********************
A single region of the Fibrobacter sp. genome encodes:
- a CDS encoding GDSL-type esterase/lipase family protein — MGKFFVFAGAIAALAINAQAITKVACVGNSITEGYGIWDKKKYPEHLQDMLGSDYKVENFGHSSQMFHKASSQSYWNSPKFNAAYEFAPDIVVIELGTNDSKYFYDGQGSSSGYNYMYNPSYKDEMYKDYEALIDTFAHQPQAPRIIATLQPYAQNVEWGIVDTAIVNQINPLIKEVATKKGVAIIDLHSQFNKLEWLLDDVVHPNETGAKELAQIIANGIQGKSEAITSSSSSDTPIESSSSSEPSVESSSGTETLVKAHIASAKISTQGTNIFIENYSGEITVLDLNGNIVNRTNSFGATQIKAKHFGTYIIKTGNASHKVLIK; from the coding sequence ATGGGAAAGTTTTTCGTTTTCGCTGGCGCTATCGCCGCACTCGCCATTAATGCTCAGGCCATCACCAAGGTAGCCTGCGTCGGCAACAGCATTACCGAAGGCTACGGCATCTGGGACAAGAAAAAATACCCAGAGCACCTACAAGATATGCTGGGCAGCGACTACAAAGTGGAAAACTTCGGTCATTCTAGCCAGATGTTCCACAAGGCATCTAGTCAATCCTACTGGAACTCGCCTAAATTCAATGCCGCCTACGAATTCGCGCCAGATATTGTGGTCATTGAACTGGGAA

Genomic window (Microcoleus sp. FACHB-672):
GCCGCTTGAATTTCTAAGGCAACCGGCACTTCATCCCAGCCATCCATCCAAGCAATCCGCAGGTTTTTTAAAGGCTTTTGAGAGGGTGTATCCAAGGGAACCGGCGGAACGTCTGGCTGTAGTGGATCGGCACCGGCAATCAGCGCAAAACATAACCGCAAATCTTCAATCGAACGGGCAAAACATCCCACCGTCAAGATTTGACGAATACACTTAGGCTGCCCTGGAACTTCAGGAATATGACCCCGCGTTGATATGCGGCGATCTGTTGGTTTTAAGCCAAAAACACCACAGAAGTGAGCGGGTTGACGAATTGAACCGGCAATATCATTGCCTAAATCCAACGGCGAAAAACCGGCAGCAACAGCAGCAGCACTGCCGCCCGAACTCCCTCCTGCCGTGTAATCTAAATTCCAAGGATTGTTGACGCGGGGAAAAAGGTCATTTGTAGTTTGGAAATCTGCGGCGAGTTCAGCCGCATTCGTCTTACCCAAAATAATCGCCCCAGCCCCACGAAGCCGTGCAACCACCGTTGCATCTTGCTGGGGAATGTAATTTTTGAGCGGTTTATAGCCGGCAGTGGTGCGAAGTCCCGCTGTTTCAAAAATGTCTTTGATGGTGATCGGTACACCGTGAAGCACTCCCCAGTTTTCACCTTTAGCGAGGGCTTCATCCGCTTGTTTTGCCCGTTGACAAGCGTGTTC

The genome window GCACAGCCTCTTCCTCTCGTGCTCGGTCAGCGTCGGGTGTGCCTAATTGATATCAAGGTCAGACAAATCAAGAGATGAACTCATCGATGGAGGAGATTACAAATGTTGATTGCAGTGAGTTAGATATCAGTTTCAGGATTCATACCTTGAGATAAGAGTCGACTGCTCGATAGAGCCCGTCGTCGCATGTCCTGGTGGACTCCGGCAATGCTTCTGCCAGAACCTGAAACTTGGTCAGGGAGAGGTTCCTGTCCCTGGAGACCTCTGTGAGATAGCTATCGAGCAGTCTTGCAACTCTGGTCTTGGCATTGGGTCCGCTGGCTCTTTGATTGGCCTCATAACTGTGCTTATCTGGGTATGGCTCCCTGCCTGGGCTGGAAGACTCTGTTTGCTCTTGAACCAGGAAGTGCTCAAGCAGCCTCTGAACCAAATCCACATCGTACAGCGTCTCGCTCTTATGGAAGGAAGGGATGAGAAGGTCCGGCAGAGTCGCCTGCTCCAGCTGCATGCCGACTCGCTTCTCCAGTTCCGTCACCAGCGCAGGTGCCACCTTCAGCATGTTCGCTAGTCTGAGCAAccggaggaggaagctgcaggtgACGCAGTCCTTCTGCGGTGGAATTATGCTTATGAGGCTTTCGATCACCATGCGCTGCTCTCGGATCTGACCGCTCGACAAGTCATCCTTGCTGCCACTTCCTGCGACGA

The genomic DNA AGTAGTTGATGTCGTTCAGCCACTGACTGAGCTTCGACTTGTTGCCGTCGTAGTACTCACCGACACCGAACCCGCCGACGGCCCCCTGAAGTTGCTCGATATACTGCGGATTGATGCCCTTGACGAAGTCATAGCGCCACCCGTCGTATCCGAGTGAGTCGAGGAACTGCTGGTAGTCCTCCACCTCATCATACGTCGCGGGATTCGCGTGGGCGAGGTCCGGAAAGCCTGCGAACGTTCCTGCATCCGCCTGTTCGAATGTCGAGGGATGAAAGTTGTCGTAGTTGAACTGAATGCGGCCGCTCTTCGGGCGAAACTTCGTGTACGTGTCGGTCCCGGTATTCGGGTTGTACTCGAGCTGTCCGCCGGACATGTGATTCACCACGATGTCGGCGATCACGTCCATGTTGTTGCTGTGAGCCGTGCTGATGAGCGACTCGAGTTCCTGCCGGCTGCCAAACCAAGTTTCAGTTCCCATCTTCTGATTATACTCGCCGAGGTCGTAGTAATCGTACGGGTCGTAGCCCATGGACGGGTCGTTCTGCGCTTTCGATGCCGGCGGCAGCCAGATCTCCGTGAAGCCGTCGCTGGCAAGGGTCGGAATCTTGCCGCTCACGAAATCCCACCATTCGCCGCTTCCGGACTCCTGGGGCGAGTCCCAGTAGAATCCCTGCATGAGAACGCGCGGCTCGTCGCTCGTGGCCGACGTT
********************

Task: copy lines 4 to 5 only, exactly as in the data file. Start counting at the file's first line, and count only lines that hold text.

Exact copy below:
GCCGCTTGAATTTCTAAGGCAACCGGCACTTCATCCCAGCCATCCATCCAAGCAATCCGCAGGTTTTTTAAAGGCTTTTGAGAGGGTGTATCCAAGGGAACCGGCGGAACGTCTGGCTGTAGTGGATCGGCACCGGCAATCAGCGCAAAACATAACCGCAAATCTTCAATCGAACGGGCAAAACATCCCACCGTCAAGATTTGACGAATACACTTAGGCTGCCCTGGAACTTCAGGAATATGACCCCGCGTTGATATGCGGCGATCTGTTGGTTTTAAGCCAAAAACACCACAGAAGTGAGCGGGTTGACGAATTGAACCGGCAATATCATTGCCTAAATCCAACGGCGAAAAACCGGCAGCAACAGCAGCAGCACTGCCGCCCGAACTCCCTCCTGCCGTGTAATCTAAATTCCAAGGATTGTTGACGCGGGGAAAAAGGTCATTTGTAGTTTGGAAATCTGCGGCGAGTTCAGCCGCATTCGTCTTACCCAAAATAATCGCCCCAGCCCCACGAAGCCGTGCAACCACCGTTGCATCTTGCTGGGGAATGTAATTTTTGAGCGGTTTATAGCCGGCAGTGGTGCGAAGTCCCGCTGTTTCAAAAATGTCTTTGATGGTGATCGGTACACCGTGAAGCACTCCCCAGTTTTCACCTTTAGCGAGGGCTTCATCCGCTTGTTTTGCCCGTTGACAAGCGTGTTC

The genome window GCACAGCCTCTTCCTCTCGTGCTCGGTCAGCGTCGGGTGTGCCTAATTGATATCAAGGTCAGACAAATCAAGAGATGAACTCATCGATGGAGGAGATTACAAATGTTGATTGCAGTGAGTTAGATATCAGTTTCAGGATTCATACCTTGAGATAAGAGTCGACTGCTCGATAGAGCCCGTCGTCGCATGTCCTGGTGGACTCCGGCAATGCTTCTGCCAGAACCTGAAACTTGGTCAGGGAGAGGTTCCTGTCCCTGGAGACCTCTGTGAGATAGCTATCGAGCAGTCTTGCAACTCTGGTCTTGGCATTGGGTCCGCTGGCTCTTTGATTGGCCTCATAACTGTGCTTATCTGGGTATGGCTCCCTGCCTGGGCTGGAAGACTCTGTTTGCTCTTGAACCAGGAAGTGCTCAAGCAGCCTCTGAACCAAATCCACATCGTACAGCGTCTCGCTCTTATGGAAGGAAGGGATGAGAAGGTCCGGCAGAGTCGCCTGCTCCAGCTGCATGCCGACTCGCTTCTCCAGTTCCGTCACCAGCGCAGGTGCCACCTTCAGCATGTTCGCTAGTCTGAGCAAccggaggaggaagctgcaggtgACGCAGTCCTTCTGCGGTGGAATTATGCTTATGAGGCTTTCGATCACCATGCGCTGCTCTCGGATCTGACCGCTCGACAAGTCATCCTTGCTGCCACTTCCTGCGACGA